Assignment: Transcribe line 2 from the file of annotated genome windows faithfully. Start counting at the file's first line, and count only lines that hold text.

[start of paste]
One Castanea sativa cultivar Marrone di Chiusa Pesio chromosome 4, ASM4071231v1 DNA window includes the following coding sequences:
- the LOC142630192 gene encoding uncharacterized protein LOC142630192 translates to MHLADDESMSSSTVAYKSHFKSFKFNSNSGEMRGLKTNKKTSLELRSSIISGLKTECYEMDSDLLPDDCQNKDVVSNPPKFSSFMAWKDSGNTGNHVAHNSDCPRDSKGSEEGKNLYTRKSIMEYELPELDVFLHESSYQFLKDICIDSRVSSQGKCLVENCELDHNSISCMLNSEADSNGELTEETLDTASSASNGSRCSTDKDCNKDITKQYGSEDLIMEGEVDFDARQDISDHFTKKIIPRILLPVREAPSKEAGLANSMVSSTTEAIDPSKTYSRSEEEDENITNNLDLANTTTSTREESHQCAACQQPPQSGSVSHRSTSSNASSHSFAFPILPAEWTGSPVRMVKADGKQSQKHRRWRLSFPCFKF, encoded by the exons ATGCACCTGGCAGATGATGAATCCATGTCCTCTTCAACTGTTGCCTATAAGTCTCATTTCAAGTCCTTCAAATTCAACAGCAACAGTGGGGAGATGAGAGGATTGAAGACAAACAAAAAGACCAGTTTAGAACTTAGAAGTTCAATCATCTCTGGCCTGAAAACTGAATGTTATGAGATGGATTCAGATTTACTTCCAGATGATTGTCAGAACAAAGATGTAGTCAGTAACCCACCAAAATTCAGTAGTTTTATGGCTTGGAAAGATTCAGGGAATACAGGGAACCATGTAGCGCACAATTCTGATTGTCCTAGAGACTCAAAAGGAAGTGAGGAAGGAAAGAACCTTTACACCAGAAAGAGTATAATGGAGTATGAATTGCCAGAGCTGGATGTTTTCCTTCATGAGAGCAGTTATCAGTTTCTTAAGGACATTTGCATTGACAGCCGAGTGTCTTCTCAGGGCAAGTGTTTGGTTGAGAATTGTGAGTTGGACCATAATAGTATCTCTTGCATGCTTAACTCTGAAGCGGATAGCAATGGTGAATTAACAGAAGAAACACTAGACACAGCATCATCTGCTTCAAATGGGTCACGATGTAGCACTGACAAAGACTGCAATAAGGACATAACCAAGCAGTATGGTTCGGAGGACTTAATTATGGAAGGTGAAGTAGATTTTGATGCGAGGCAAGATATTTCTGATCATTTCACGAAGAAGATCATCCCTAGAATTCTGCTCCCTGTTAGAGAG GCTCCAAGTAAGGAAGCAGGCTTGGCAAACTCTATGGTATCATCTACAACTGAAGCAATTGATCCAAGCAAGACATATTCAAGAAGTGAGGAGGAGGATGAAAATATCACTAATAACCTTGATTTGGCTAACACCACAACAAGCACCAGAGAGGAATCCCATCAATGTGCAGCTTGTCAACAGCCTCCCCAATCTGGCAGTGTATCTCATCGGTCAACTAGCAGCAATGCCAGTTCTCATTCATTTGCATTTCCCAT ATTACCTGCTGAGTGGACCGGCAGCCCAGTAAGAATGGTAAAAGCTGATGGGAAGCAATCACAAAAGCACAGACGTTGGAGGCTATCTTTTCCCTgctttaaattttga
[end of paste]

- the LOC142630192 gene encoding uncharacterized protein LOC142630192 translates to MHLADDESMSSSTVAYKSHFKSFKFNSNSGEMRGLKTNKKTSLELRSSIISGLKTECYEMDSDLLPDDCQNKDVVSNPPKFSSFMAWKDSGNTGNHVAHNSDCPRDSKGSEEGKNLYTRKSIMEYELPELDVFLHESSYQFLKDICIDSRVSSQGKCLVENCELDHNSISCMLNSEADSNGELTEETLDTASSASNGSRCSTDKDCNKDITKQYGSEDLIMEGEVDFDARQDISDHFTKKIIPRILLPVREAPSKEAGLANSMVSSTTEAIDPSKTYSRSEEEDENITNNLDLANTTTSTREESHQCAACQQPPQSGSVSHRSTSSNASSHSFAFPILPAEWTGSPVRMVKADGKQSQKHRRWRLSFPCFKF, encoded by the exons ATGCACCTGGCAGATGATGAATCCATGTCCTCTTCAACTGTTGCCTATAAGTCTCATTTCAAGTCCTTCAAATTCAACAGCAACAGTGGGGAGATGAGAGGATTGAAGACAAACAAAAAGACCAGTTTAGAACTTAGAAGTTCAATCATCTCTGGCCTGAAAACTGAATGTTATGAGATGGATTCAGATTTACTTCCAGATGATTGTCAGAACAAAGATGTAGTCAGTAACCCACCAAAATTCAGTAGTTTTATGGCTTGGAAAGATTCAGGGAATACAGGGAACCATGTAGCGCACAATTCTGATTGTCCTAGAGACTCAAAAGGAAGTGAGGAAGGAAAGAACCTTTACACCAGAAAGAGTATAATGGAGTATGAATTGCCAGAGCTGGATGTTTTCCTTCATGAGAGCAGTTATCAGTTTCTTAAGGACATTTGCATTGACAGCCGAGTGTCTTCTCAGGGCAAGTGTTTGGTTGAGAATTGTGAGTTGGACCATAATAGTATCTCTTGCATGCTTAACTCTGAAGCGGATAGCAATGGTGAATTAACAGAAGAAACACTAGACACAGCATCATCTGCTTCAAATGGGTCACGATGTAGCACTGACAAAGACTGCAATAAGGACATAACCAAGCAGTATGGTTCGGAGGACTTAATTATGGAAGGTGAAGTAGATTTTGATGCGAGGCAAGATATTTCTGATCATTTCACGAAGAAGATCATCCCTAGAATTCTGCTCCCTGTTAGAGAG GCTCCAAGTAAGGAAGCAGGCTTGGCAAACTCTATGGTATCATCTACAACTGAAGCAATTGATCCAAGCAAGACATATTCAAGAAGTGAGGAGGAGGATGAAAATATCACTAATAACCTTGATTTGGCTAACACCACAACAAGCACCAGAGAGGAATCCCATCAATGTGCAGCTTGTCAACAGCCTCCCCAATCTGGCAGTGTATCTCATCGGTCAACTAGCAGCAATGCCAGTTCTCATTCATTTGCATTTCCCAT ATTACCTGCTGAGTGGACCGGCAGCCCAGTAAGAATGGTAAAAGCTGATGGGAAGCAATCACAAAAGCACAGACGTTGGAGGCTATCTTTTCCCTgctttaaattttga